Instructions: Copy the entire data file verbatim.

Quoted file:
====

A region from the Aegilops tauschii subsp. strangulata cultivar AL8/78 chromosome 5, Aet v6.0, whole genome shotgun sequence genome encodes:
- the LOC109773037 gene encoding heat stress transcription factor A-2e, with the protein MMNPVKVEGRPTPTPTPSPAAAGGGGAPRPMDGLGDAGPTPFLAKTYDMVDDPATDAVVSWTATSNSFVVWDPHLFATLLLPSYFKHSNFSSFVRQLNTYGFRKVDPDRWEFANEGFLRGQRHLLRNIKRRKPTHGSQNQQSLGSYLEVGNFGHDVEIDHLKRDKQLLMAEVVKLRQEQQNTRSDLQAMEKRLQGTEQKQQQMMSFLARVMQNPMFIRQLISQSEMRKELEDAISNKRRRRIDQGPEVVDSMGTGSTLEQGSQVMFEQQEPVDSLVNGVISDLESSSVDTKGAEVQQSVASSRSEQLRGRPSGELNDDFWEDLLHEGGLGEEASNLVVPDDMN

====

A region from the Aegilops tauschii subsp. strangulata cultivar AL8/78 chromosome 5, Aet v6.0, whole genome shotgun sequence genome encodes:
- the LOC109773037 gene encoding heat stress transcription factor A-2e, with the protein MMNPVKVEGRPTPTPTPSPAAAGGGGAPRPMDGLGDAGPTPFLAKTYDMVDDPATDAVVSWTATSNSFVVWDPHLFATLLLPSYFKHSNFSSFVRQLNTYGFRKVDPDRWEFANEGFLRGQRHLLRNIKRRKPTHGSQNQQSLGSYLEVGNFGHDVEIDHLKRDKQLLMAEVVKLRQEQQNTRSDLQAMEKRLQGTEQKQQQMMSFLARVMQNPMFIRQLISQSEMRKELEDAISNKRRRRIDQGPEVVDSMGTGSTLEQGSQVMFEQQEPVDSLVNGVISDLESSSVDTKGAEVQQSVASSRSEQLRGRPSGELNDDFWEDLLHEGGLGEEASNLVVPDDMN